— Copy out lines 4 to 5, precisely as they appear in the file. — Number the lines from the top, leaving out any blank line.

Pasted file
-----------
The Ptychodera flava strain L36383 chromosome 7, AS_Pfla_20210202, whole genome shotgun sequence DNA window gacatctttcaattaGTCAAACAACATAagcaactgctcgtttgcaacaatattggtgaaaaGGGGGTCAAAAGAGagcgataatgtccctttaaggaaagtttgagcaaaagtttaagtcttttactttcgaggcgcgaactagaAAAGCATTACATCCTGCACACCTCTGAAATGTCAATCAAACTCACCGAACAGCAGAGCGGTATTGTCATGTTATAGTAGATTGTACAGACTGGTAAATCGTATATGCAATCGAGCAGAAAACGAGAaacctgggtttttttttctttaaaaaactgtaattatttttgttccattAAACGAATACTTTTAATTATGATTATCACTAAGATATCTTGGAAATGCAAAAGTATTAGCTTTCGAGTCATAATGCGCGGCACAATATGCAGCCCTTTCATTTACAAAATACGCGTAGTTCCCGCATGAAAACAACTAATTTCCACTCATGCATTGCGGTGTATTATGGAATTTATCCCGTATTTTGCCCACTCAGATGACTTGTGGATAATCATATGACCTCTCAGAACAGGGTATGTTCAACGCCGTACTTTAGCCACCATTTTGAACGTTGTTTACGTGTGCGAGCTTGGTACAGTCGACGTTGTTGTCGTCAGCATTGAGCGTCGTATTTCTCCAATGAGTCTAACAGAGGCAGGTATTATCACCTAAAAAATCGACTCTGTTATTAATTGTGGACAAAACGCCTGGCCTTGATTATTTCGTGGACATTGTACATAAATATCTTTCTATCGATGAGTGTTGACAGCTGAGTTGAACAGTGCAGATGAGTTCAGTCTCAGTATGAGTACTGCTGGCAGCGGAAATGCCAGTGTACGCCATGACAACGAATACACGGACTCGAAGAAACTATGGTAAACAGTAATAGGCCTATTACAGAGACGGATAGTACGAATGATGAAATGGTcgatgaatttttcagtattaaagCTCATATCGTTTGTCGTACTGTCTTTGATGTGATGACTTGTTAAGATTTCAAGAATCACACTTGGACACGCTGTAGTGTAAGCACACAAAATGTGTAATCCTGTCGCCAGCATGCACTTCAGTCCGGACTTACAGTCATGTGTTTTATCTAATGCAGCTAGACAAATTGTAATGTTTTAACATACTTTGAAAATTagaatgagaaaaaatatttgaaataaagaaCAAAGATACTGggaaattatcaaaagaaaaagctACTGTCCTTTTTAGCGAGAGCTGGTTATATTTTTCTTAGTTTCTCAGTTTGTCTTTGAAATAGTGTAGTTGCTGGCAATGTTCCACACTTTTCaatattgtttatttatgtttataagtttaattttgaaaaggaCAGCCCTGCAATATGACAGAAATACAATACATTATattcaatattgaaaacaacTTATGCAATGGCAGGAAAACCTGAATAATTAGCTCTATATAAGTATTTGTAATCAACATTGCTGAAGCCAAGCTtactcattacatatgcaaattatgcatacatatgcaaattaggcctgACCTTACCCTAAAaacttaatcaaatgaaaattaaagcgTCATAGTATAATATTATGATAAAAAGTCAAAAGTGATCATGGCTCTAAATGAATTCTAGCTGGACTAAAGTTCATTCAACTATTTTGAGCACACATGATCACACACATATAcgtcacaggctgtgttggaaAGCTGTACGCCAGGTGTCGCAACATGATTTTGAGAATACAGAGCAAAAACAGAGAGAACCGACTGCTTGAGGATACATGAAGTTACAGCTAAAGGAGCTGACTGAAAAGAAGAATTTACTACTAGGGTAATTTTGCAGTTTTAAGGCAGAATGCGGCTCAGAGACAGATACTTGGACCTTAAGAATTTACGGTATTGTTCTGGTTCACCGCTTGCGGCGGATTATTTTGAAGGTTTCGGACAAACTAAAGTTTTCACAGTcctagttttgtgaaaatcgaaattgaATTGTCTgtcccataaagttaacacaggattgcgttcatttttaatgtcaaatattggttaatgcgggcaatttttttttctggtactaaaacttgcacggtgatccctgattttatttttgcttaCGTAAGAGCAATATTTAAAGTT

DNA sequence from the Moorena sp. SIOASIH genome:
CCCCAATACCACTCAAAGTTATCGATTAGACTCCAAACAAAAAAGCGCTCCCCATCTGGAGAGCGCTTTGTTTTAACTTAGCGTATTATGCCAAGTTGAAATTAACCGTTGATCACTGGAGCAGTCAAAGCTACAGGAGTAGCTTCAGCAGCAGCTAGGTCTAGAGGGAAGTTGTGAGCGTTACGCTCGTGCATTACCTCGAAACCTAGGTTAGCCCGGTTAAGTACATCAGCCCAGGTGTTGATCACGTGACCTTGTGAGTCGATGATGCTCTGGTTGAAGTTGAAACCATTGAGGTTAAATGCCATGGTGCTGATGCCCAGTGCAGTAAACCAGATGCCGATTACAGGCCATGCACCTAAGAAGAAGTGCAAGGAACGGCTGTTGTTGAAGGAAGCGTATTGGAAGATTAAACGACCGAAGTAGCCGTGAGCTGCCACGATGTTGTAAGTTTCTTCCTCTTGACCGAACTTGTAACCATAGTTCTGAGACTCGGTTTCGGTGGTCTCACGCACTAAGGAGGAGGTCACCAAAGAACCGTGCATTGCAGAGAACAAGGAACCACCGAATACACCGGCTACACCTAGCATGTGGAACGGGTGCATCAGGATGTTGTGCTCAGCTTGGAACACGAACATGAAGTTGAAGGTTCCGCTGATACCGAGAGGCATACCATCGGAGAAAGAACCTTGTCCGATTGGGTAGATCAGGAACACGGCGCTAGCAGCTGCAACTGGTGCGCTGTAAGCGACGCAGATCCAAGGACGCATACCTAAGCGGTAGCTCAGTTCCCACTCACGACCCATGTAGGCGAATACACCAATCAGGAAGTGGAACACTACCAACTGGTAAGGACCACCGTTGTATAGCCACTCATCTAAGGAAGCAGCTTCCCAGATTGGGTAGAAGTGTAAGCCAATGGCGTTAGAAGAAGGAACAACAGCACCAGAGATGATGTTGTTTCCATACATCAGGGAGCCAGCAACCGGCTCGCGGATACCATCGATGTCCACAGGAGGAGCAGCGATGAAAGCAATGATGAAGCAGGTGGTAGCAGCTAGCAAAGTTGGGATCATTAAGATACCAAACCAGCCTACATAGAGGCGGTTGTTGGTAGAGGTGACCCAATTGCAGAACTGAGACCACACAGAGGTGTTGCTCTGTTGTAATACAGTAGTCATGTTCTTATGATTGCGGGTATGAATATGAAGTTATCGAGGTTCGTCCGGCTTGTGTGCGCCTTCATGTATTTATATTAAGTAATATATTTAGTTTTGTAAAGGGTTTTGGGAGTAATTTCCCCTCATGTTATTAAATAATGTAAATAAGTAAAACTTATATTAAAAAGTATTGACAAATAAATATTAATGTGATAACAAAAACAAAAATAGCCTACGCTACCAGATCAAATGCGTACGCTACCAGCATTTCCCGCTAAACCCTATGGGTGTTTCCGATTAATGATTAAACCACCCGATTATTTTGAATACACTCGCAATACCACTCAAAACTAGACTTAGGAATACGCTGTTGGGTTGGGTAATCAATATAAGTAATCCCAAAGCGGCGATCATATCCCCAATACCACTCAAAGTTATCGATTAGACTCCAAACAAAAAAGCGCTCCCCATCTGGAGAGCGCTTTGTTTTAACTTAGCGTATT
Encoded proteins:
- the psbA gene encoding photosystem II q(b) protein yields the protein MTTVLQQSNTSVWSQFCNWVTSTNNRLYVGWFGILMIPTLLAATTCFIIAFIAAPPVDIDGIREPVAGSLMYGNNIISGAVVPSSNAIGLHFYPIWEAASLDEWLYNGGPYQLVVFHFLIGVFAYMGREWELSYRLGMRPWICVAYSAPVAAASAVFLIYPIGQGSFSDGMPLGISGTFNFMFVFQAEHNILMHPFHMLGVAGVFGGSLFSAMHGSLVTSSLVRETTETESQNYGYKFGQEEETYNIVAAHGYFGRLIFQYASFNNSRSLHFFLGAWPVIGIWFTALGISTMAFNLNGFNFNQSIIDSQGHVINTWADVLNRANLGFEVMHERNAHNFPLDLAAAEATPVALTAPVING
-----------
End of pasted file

Encoded proteins:
- the psbA gene encoding photosystem II q(b) protein yields the protein MTTVLQQSNTSVWSQFCNWVTSTNNRLYVGWFGILMIPTLLAATTCFIIAFIAAPPVDIDGIREPVAGSLMYGNNIISGAVVPSSNAIGLHFYPIWEAASLDEWLYNGGPYQLVVFHFLIGVFAYMGREWELSYRLGMRPWICVAYSAPVAAASAVFLIYPIGQGSFSDGMPLGISGTFNFMFVFQAEHNILMHPFHMLGVAGVFGGSLFSAMHGSLVTSSLVRETTETESQNYGYKFGQEEETYNIVAAHGYFGRLIFQYASFNNSRSLHFFLGAWPVIGIWFTALGISTMAFNLNGFNFNQSIIDSQGHVINTWADVLNRANLGFEVMHERNAHNFPLDLAAAEATPVALTAPVING